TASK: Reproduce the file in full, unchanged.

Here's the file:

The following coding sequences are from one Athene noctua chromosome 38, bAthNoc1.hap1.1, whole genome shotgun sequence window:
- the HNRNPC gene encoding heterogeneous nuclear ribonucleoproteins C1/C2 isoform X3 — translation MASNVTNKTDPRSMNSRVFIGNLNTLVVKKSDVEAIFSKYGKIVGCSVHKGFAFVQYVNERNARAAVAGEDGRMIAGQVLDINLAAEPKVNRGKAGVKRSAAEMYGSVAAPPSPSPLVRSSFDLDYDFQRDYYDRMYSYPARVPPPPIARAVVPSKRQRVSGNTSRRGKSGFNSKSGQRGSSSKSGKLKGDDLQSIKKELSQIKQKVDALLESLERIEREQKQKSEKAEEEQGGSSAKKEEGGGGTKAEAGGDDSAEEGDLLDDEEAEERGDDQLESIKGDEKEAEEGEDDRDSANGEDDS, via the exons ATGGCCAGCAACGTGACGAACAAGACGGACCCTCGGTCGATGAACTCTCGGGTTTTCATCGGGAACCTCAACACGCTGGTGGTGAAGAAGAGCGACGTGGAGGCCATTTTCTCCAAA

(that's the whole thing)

The following coding sequences are from one Athene noctua chromosome 38, bAthNoc1.hap1.1, whole genome shotgun sequence window:
- the HNRNPC gene encoding heterogeneous nuclear ribonucleoproteins C1/C2 isoform X3 — translation MASNVTNKTDPRSMNSRVFIGNLNTLVVKKSDVEAIFSKYGKIVGCSVHKGFAFVQYVNERNARAAVAGEDGRMIAGQVLDINLAAEPKVNRGKAGVKRSAAEMYGSVAAPPSPSPLVRSSFDLDYDFQRDYYDRMYSYPARVPPPPIARAVVPSKRQRVSGNTSRRGKSGFNSKSGQRGSSSKSGKLKGDDLQSIKKELSQIKQKVDALLESLERIEREQKQKSEKAEEEQGGSSAKKEEGGGGTKAEAGGDDSAEEGDLLDDEEAEERGDDQLESIKGDEKEAEEGEDDRDSANGEDDS, via the exons ATGGCCAGCAACGTGACGAACAAGACGGACCCTCGGTCGATGAACTCTCGGGTTTTCATCGGGAACCTCAACACGCTGGTGGTGAAGAAGAGCGACGTGGAGGCCATTTTCTCCAAA